Lasagna noodles are wide sheets that are chewy and great! They’re not the easiest to handle due to their size, and it’s kind of tough to boil and cook them. The pasta gods, or at least food brands, have heard our cries of despair and come out with no-boil oven-ready lasagna noodles.
Some of the benefits of oven-ready lasagna noodles are pretty obvious, with one being that they are time-savers. It’s a pretty big pro if you ask us, as time is not something we can get back. So, thank you for that Catelli, Barilla, Unico, and the list goes on. But the question isn’t whether or not we have to boil oven-ready lasagna noodles, it’s can we?
Can you boil oven-ready lasagna noodles? Yes, you can boil oven-ready lasagna noodles. There really isn’t a rule for how any cooking should be done, it’s really about what the individual likes and prefers. While you don’t need to boil oven-ready lasagna noodles, doing so can give it a bit more moisture while baking, and get some of the starch off.
If you’re making yummy lasagna roll-ups, then yes, you would need to boil even oven-ready lasagna noodles to soften them up.
No-boil oven-ready lasagna is exemplary of the height of convenience we have reached in cooking, but it’s really not the best choice all the time. Why? Read on to find out!
Boiling Oven-Ready Lasagna Noodles – Should You or Shouldn’t You?
We already spoiled everything by telling you that you certainly can boil oven-ready lasagna sheets, even though they are advertised as no-boil. We also kept you on the hook by saying it’s not always the best to do it, so when should you? We won’t keep you in suspense any longer.
Simply put, you shouldn’t boil oven-ready lasagna sheets if you’re not planning to roll them up (because boiling will make them more pliable) and if you do not like soggier noodles. One caveat about oven-ready lasagna noodles is you have to make sure your noodles get some moisture if you don’t pre-boil them or they will burn easier, or worse, become crunchy!
A watery sauce that covers the dish while baking is one way to give them extra moisture, or just soaking the noodles in warm water for a few minutes prior to cooking.
You should boil your lasagna noodles for a bit if you need more pliability (say if you wanted to make lasagna roll-ups).
What Happens If You Boil Oven-Ready Lasagna Noodles?
Let’s say you want to boil the oven-ready lasagna noodles because you don’t want the extra starch. Other than accidentally overcooking them and being left with soggy noodles, what else can happen? A lot, so don’t say we didn’t warn you.
Overcooked, Soggy and Broken
Very sad words to describe any dish. If you boil oven-ready lasagna noodles for too long, they will end up overcooked, be easy to break, and be soggy.
There is a very fine line between giving the noodles enough moisture and overcooking them, so unless you have the time to experiment, don’t do it (unless it’s what you want).
Not that pasta or lasagna noodles are packed with nutrients anyway, but overcooking them can alter or decrease any nutritious elements, and this goes for most foods.
It’s All Ruined
Let’s say you managed to salvage overcooked and soggy noodles and none of them broke, and our dish also came out of the oven looking pretty good overall. Then the image of your perfect lasagna shatters to pieces when you take the first bite because the texture is completely off.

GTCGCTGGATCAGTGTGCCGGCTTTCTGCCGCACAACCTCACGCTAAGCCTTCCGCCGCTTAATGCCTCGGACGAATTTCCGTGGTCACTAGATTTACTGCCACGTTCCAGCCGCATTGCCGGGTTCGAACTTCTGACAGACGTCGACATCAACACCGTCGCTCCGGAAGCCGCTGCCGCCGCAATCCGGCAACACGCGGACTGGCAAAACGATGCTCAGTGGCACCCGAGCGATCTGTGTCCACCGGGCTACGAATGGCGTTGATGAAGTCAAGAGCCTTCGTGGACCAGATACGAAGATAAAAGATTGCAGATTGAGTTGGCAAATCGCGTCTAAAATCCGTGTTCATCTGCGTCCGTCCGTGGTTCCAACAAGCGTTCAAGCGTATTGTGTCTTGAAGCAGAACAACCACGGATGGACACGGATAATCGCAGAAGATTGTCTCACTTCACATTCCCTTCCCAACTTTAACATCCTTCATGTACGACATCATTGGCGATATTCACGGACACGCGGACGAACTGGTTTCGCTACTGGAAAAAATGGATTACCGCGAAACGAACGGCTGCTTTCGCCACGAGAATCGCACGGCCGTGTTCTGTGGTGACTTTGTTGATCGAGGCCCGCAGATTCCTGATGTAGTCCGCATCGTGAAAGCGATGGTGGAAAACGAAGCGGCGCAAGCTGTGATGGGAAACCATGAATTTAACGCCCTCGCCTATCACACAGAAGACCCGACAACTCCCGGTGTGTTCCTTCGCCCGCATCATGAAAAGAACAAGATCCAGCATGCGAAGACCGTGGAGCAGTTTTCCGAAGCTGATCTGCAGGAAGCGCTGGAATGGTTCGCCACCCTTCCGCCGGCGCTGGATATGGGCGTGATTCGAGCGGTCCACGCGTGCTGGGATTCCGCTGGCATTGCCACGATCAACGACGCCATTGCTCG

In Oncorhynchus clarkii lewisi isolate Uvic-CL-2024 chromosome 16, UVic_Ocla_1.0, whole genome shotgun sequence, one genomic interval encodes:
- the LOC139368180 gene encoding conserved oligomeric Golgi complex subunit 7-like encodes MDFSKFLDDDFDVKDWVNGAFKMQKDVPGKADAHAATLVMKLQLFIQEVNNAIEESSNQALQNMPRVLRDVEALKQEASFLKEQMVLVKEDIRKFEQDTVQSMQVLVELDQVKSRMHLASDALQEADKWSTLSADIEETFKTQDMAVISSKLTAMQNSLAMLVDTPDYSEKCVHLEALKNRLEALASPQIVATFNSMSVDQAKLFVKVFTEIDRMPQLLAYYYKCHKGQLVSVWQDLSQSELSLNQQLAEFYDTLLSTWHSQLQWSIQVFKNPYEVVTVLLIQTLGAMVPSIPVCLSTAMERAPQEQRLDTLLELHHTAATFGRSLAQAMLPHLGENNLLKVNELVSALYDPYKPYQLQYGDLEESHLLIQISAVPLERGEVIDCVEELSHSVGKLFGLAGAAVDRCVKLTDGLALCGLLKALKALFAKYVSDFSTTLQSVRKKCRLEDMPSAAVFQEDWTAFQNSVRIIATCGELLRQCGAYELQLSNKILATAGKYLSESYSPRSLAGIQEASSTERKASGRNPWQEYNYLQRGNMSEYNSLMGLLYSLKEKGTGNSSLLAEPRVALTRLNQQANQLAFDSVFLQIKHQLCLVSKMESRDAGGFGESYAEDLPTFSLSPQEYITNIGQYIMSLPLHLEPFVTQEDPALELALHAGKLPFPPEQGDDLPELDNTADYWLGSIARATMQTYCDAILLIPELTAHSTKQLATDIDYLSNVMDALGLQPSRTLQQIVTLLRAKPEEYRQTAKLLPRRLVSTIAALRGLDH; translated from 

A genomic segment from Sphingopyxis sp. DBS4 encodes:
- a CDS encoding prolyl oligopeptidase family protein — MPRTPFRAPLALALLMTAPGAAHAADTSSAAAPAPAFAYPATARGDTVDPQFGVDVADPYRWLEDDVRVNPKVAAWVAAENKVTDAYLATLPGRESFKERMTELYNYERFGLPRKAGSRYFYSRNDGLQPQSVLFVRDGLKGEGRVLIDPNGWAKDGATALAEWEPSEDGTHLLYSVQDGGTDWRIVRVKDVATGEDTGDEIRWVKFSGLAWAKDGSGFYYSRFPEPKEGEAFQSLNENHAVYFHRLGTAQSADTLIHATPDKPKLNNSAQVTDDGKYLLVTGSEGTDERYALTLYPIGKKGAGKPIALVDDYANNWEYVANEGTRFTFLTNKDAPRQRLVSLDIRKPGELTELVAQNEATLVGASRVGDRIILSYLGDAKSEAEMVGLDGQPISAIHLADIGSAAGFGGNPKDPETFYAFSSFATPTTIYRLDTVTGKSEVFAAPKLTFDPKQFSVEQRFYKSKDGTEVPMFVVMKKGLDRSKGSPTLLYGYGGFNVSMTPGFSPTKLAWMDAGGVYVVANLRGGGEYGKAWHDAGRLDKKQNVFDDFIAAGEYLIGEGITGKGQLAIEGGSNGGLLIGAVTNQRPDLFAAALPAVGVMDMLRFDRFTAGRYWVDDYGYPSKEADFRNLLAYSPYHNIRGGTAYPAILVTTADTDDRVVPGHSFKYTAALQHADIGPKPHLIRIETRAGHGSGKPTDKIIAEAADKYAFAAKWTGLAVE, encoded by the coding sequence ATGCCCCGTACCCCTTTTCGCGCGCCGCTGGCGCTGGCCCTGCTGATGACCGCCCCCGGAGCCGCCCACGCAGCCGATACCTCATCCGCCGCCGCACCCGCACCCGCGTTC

There is no chew, and the noodles are so overcooked you can literally scrape it off with a fork. Why does this happen?
Because your noodles were already overcooked, and many people fail to realize that they continue to cook while in the oven, soaking in all the sauces and juices and steam to become even softer.
Don’t panic, this disaster can be avoided – just don’t boil the pasta noodles if you don’t have to.
How Do You Make the Perfect Oven-Ready Lasagna Noodles?
Do it, don’t do it, we presented arguments for both sides. We know it may be confusing, so what should you do? What can ensure that your lasagna noodles come out perfectly each time? We’ve organized a quick easily-scannable checklist to help you out.
- Soak the lasagna noodles before cooking if you have a chunky sauce. Do it with lukewarm to hot water for about 3 to 5 minutes depending on the amount or until they are soft to the touch.
- If you plan on boiling oven-ready lasagna noodles, make sure the water is boiling first before you place them in. If you don’t, they will continue to soak up water while you’re waiting for the water to boil and overcook.
- Use a watery sauce and skip the pre-soak and go to cooking right away.
- For soaking, make sure every part of the lasagna noodles is fully submerged in water.
- After soaking the oven-ready lasagna noodles, do not leave them in the colander or in a messy pile. Grease a baking sheet and lay the noodles out flat piece by piece. Make sure they are separate and not touching.
- Give your pre-soaked lasagna noodles some time to dry off a bit before assembling. This will help to avoid overcooking in the oven.
Boil and No-Boil Lasagna Noodles – What’s the Difference?
Should you use regular boil lasagna noodles or oven-ready no-boil ones? It’s really up to you. But before you decide, you should know the differences.
Regular boil lasagna noodles are slightly thicker, and they can retain the chewiness and firmness a little better. There is also less moisture in oven-ready lasagna noodles, so you would need to monitor the hydration for the perfect texture.
Of course, no-boil noodles take less work than regular lasagna noodles, which is great if you’re pressed on time. But when it comes down to it, making a dish as close to the authentic way as possible will be more rewarding in terms of the results.